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Taxation

1 Correcting Erroneous Depreciation


Abstract:

Mistakes are common in depreciation calculations. Prior errors can be corrected on a current return if certain rules are followed. The correction procedures and examples are shown in this excerpt.


VI. CORRECTING ERRONEOUS DEPRECIATION

Depreciation is an area of the tax return where mistakes are common. Claiming an incorrect amount of depreciation can result from several mistakes:

  1. Posting errors
  1. Mathematical errors
  1. Using the wrong recovery period or depreciation method
  1. Deducting as an ordinary business expense an expenditure that should have been capitalized and depreciated.

MATHEMATICAL AND POSTING ERRORS

The 1999 Publication 946, How to Depreciate Property (p. 10), states that if the taxpayer did not deduct the correct amount of depreciation, he or she can file an amended return to make any of the following three corrections:

  1. To correct a mathematical error made in any year
  1. To correct a posting error made in any year
  1. To correct the amount of depreciation for property for which the taxpayer has not adopted a method of accounting

If the taxpayer used an incorrect method of depreciation for the property on two or more consecutively filed tax returns, he or she has adopted a method of accounting for that property. If the taxpayer has adopted a method of accounting, he or she cannot change the method by filing amended returns. If an amended return is allowed, the taxpayer must file it by the later of

  1. Three years from the date of filing the original return for the year in which the taxpayer did not deduct the correct amount, or
  1. Two years from the time the taxpayer paid the tax for that year
Observation. Correction of mathematical or posting errors is not considered to be a change in accounting method [Treas. Reg. §1.446-1(e)(2)(ii)(b)]. Therefore, such corrections are made on an amended return.

Example 11. Dudley Dunce became aware, when preparing his depreciation schedule for 2000, that he had omitted $15,000 of depreciation from his 1999 Form 4562 (and Schedule F) due to a posting error.

Question 11A. How should Dudley handle the correction of the error?

Answer 11A. Since this mistake would be classified as a mathematical or posting error, Dudley can file an amended return (Form 1040X) to claim the correct amount of depreciation. Therefore, Dudley would increase his depreciation deduction for 1999 by $15,000 on the amended return.

Using the Wrong Recovery Period or Depreciation Method. Using a wrong recovery period  or a wrong depreciation method is not an unusual occurrence on a tax return. For example, taxpayers may mistakenly use a 7-year life for a 5-year asset, or vice versa. Taxpayers may also be unaware of the requirement to use the 150% declining balance method for farm property rather than the 200% declining balance method. Other farm taxpayers may be subject to the rules of I.R.C. §263A and may have elected to expense preproductive costs. If so, these taxpayers are required to use straight-line depreciation over the alternative depreciable life [Treas. Reg. §1.263A-4T(d)(4)(ii)]. All of these special rules increase the probability of mistakes on the depreciation schedule.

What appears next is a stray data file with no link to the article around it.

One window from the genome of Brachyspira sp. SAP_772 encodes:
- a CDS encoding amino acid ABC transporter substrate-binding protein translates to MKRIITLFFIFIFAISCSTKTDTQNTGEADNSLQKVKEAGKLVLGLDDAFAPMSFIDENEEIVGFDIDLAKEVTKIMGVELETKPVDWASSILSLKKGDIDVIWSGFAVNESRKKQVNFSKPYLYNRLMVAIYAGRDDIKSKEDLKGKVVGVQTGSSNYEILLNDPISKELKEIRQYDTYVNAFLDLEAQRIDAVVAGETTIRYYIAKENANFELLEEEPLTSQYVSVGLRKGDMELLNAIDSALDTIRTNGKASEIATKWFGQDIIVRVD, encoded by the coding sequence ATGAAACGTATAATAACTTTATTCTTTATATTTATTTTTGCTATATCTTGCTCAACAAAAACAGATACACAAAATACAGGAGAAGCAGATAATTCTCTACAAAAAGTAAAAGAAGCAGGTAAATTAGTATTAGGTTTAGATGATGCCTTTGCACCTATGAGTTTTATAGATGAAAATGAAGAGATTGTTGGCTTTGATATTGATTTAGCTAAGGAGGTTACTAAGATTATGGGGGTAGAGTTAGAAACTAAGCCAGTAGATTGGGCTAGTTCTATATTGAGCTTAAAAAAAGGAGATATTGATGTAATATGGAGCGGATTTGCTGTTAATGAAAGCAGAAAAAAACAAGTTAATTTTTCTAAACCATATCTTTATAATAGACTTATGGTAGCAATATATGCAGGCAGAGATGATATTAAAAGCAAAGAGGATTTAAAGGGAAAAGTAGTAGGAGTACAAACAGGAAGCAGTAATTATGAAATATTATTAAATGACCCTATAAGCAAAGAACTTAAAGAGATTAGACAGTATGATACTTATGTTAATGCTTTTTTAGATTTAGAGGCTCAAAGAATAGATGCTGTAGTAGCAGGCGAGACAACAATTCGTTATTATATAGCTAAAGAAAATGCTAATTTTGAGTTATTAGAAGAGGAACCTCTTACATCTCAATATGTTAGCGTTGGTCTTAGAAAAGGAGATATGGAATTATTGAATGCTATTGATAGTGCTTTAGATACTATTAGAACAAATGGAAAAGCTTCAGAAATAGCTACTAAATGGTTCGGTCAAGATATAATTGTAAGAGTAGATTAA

If the taxpayer has used an incorrect depreciation method, the procedure may involve filing an amended return or, alternatively, requesting permission to change the depreciation method. Rev. Proc. 99-49 (I.R.B. 1999-52, Dec. 27, 1999) and Rev. Proc. 98-60 (I.R.B. 1998 51, Dec. 10, 1998) treat a change in depreciation method as a change in method of accounting and set out the procedure for getting permission to change a method of accounting. In general, the rules create an incentive for taxpayers to correct errors in their method of accounting before being subject to examination by the IRS. The incentives are created by giving the taxpayer more favorable terms of making the adjustments to the correct method of accounting.

Example 12. Daisy Flowers paid $118,500 for a combine for use in her farm business in 1998. She properly claimed an $18,500 expense deduction under §179 but erroneously used the 200% declining balance method to depreciate the remaining $100,000 basis. She used the 200% declining balance to depreciate the combine again in 1999.

In 1999, Daisy paid $69,000 for a tractor for use in her farm business. She again properly claimed a $19,000 expense deduction under §179 but erroneously claimed 200% declining balance depreciation on the remaining $50,000 basis.

The depreciation Daisy claimed and the proper depreciation for 1998 and 1999 are as follows:

Asset and Year §179 Deduction Depreciable Basis Depreciation Claimed Proper Depreciation Difference
Combine          
1998    $18,500 $100,000 $14,290  $10,710 $3,580
1999 0 100,000      24,490 19,130   5,360
Tractor          
1999    19,000 50,000  7,145 5,355   1,790

Daisy purchased another $76,000 of machinery in 2000 and wants to know how she should report depreciation in 2000.

The depreciation Daisy can claim in 2000 differs according to the year the property was placed in service.

  • Property placed in service in 2000—machinery ($76,000). Property placed in service in 2000 must be depreciated using the 150% declining balance method. The improper method claimed on property placed in service in prior years does not require and does not allow Daisy to use the improper method for property placed in service in 2000.